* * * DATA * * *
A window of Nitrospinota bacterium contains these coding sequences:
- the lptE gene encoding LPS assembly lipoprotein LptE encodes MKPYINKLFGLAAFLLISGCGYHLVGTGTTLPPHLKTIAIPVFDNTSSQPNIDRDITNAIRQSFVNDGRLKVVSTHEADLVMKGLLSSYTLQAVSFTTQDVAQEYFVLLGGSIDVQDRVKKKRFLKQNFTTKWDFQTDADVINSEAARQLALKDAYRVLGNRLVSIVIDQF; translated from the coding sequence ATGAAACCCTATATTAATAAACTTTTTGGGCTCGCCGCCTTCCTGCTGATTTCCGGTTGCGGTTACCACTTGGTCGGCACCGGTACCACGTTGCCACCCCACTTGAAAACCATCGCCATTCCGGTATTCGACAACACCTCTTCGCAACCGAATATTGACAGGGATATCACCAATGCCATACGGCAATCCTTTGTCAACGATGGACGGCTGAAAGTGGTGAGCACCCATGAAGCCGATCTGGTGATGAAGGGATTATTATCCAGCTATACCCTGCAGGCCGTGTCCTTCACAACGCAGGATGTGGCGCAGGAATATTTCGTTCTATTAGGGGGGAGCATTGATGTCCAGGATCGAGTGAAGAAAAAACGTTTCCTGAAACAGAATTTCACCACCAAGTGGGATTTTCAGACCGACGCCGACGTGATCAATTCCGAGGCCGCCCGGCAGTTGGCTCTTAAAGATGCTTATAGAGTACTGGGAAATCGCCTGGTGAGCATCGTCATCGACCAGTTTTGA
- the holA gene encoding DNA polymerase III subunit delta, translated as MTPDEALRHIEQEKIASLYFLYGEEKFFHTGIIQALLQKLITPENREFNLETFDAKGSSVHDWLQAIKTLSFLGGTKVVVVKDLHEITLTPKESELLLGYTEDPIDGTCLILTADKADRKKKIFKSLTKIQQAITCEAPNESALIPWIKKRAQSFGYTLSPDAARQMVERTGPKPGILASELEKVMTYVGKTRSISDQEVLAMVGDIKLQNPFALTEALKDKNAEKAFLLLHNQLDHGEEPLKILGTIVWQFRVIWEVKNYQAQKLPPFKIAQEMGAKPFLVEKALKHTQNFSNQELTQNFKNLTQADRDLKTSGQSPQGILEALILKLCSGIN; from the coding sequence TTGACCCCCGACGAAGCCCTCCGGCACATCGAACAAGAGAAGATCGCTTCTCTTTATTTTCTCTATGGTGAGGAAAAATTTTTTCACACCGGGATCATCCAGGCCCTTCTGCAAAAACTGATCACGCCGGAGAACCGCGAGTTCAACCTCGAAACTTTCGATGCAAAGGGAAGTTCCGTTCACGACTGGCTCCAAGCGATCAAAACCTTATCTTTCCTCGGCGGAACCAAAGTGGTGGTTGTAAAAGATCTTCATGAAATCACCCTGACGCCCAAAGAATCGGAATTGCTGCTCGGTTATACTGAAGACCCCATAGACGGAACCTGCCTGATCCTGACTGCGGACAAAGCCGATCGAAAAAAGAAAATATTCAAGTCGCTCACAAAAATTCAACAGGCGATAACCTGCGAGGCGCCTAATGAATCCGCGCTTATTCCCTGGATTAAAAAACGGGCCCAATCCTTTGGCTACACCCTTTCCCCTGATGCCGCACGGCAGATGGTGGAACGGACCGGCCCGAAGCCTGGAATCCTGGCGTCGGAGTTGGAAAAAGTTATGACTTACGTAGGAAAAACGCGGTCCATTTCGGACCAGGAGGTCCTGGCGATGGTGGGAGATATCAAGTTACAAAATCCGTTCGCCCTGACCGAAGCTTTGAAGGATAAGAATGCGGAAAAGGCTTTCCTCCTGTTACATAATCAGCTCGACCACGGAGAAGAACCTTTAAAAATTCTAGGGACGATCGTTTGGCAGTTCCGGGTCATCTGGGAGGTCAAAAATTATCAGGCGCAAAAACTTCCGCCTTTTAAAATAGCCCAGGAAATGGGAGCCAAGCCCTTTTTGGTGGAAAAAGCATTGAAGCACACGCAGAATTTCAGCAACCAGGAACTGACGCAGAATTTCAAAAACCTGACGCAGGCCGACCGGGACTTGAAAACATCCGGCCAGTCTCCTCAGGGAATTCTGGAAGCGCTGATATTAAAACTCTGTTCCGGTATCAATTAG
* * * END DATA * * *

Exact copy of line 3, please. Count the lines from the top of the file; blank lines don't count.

- the holA gene encoding DNA polymerase III subunit delta, translated as MTPDEALRHIEQEKIASLYFLYGEEKFFHTGIIQALLQKLITPENREFNLETFDAKGSSVHDWLQAIKTLSFLGGTKVVVVKDLHEITLTPKESELLLGYTEDPIDGTCLILTADKADRKKKIFKSLTKIQQAITCEAPNESALIPWIKKRAQSFGYTLSPDAARQMVERTGPKPGILASELEKVMTYVGKTRSISDQEVLAMVGDIKLQNPFALTEALKDKNAEKAFLLLHNQLDHGEEPLKILGTIVWQFRVIWEVKNYQAQKLPPFKIAQEMGAKPFLVEKALKHTQNFSNQELTQNFKNLTQADRDLKTSGQSPQGILEALILKLCSGIN; from the coding sequence TTGACCCCCGACGAAGCCCTCCGGCACATCGAACAAGAGAAGATCGCTTCTCTTTATTTTCTCTATGGTGAGGAAAAATTTTTTCACACCGGGATCATCCAGGCCCTTCTGCAAAAACTGATCACGCCGGAGAACCGCGAGTTCAACCTCGAAACTTTCGATGCAAAGGGAAGTTCCGTTCACGACTGGCTCCAAGCGATCAAAACCTTATCTTTCCTCGGCGGAACCAAAGTGGTGGTTGTAAAAGATCTTCATGAAATCACCCTGACGCCCAAAGAATCGGAATTGCTGCTCGGTTATACTGAAGACCCCATAGACGGAACCTGCCTGATCCTGACTGCGGACAAAGCCGATCGAAAAAAGAAAATATTCAAGTCGCTCACAAAAATTCAACAGGCGATAACCTGCGAGGCGCCTAATGAATCCGCGCTTATTCCCTGGATTAAAAAACGGGCCCAATCCTTTGGCTACACCCTTTCCCCTGATGCCGCACGGCAGATGGTGGAACGGACCGGCCCGAAGCCTGGAATCCTGGCGTCGGAGTTGGAAAAAGTTATGACTTACGTAGGAAAAACGCGGTCCATTTCGGACCAGGAGGTCCTGGCGATGGTGGGAGATATCAAGTTACAAAATCCGTTCGCCCTGACCGAAGCTTTGAAGGATAAGAATGCGGAAAAGGCTTTCCTCCTGTTACATAATCAGCTCGACCACGGAGAAGAACCTTTAAAAATTCTAGGGACGATCGTTTGGCAGTTCCGGGTCATCTGGGAGGTCAAAAATTATCAGGCGCAAAAACTTCCGCCTTTTAAAATAGCCCAGGAAATGGGAGCCAAGCCCTTTTTGGTGGAAAAAGCATTGAAGCACACGCAGAATTTCAGCAACCAGGAACTGACGCAGAATTTCAAAAACCTGACGCAGGCCGACCGGGACTTGAAAACATCCGGCCAGTCTCCTCAGGGAATTCTGGAAGCGCTGATATTAAAACTCTGTTCCGGTATCAATTAG